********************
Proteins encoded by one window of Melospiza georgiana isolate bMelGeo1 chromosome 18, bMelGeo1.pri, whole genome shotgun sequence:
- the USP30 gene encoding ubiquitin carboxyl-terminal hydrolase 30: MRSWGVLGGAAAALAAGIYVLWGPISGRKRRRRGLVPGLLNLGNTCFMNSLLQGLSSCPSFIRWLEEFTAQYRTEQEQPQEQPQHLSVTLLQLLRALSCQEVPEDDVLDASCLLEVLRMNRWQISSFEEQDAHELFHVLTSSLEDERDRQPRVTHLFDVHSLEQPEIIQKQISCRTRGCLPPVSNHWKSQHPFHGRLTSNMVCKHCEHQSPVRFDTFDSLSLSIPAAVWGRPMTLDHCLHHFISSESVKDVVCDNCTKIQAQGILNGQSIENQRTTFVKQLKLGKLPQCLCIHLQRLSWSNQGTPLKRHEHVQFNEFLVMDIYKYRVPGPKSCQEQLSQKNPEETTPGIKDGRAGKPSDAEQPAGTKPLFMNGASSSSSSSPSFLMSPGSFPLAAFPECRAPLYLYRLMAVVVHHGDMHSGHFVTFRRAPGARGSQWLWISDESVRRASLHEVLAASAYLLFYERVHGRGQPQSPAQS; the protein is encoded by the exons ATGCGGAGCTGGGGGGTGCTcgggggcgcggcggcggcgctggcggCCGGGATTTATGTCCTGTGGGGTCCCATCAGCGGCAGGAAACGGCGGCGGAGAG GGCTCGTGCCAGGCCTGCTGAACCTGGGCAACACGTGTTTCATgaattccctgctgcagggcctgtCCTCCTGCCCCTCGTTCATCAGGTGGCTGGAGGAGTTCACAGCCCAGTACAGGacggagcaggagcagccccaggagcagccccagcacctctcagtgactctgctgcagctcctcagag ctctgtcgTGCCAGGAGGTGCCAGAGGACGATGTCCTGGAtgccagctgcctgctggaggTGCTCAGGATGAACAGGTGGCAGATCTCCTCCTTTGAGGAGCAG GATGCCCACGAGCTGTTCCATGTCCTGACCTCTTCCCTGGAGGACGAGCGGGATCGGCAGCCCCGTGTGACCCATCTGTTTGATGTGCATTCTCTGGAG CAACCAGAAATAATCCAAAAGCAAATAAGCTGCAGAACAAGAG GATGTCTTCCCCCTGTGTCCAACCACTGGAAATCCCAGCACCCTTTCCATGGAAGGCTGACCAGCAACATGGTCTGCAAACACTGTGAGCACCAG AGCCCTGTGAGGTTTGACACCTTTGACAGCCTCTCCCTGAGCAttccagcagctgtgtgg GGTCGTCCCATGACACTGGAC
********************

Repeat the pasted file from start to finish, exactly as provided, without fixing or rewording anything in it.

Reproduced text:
Proteins encoded by one window of Melospiza georgiana isolate bMelGeo1 chromosome 18, bMelGeo1.pri, whole genome shotgun sequence:
- the USP30 gene encoding ubiquitin carboxyl-terminal hydrolase 30: MRSWGVLGGAAAALAAGIYVLWGPISGRKRRRRGLVPGLLNLGNTCFMNSLLQGLSSCPSFIRWLEEFTAQYRTEQEQPQEQPQHLSVTLLQLLRALSCQEVPEDDVLDASCLLEVLRMNRWQISSFEEQDAHELFHVLTSSLEDERDRQPRVTHLFDVHSLEQPEIIQKQISCRTRGCLPPVSNHWKSQHPFHGRLTSNMVCKHCEHQSPVRFDTFDSLSLSIPAAVWGRPMTLDHCLHHFISSESVKDVVCDNCTKIQAQGILNGQSIENQRTTFVKQLKLGKLPQCLCIHLQRLSWSNQGTPLKRHEHVQFNEFLVMDIYKYRVPGPKSCQEQLSQKNPEETTPGIKDGRAGKPSDAEQPAGTKPLFMNGASSSSSSSPSFLMSPGSFPLAAFPECRAPLYLYRLMAVVVHHGDMHSGHFVTFRRAPGARGSQWLWISDESVRRASLHEVLAASAYLLFYERVHGRGQPQSPAQS; the protein is encoded by the exons ATGCGGAGCTGGGGGGTGCTcgggggcgcggcggcggcgctggcggCCGGGATTTATGTCCTGTGGGGTCCCATCAGCGGCAGGAAACGGCGGCGGAGAG GGCTCGTGCCAGGCCTGCTGAACCTGGGCAACACGTGTTTCATgaattccctgctgcagggcctgtCCTCCTGCCCCTCGTTCATCAGGTGGCTGGAGGAGTTCACAGCCCAGTACAGGacggagcaggagcagccccaggagcagccccagcacctctcagtgactctgctgcagctcctcagag ctctgtcgTGCCAGGAGGTGCCAGAGGACGATGTCCTGGAtgccagctgcctgctggaggTGCTCAGGATGAACAGGTGGCAGATCTCCTCCTTTGAGGAGCAG GATGCCCACGAGCTGTTCCATGTCCTGACCTCTTCCCTGGAGGACGAGCGGGATCGGCAGCCCCGTGTGACCCATCTGTTTGATGTGCATTCTCTGGAG CAACCAGAAATAATCCAAAAGCAAATAAGCTGCAGAACAAGAG GATGTCTTCCCCCTGTGTCCAACCACTGGAAATCCCAGCACCCTTTCCATGGAAGGCTGACCAGCAACATGGTCTGCAAACACTGTGAGCACCAG AGCCCTGTGAGGTTTGACACCTTTGACAGCCTCTCCCTGAGCAttccagcagctgtgtgg GGTCGTCCCATGACACTGGAC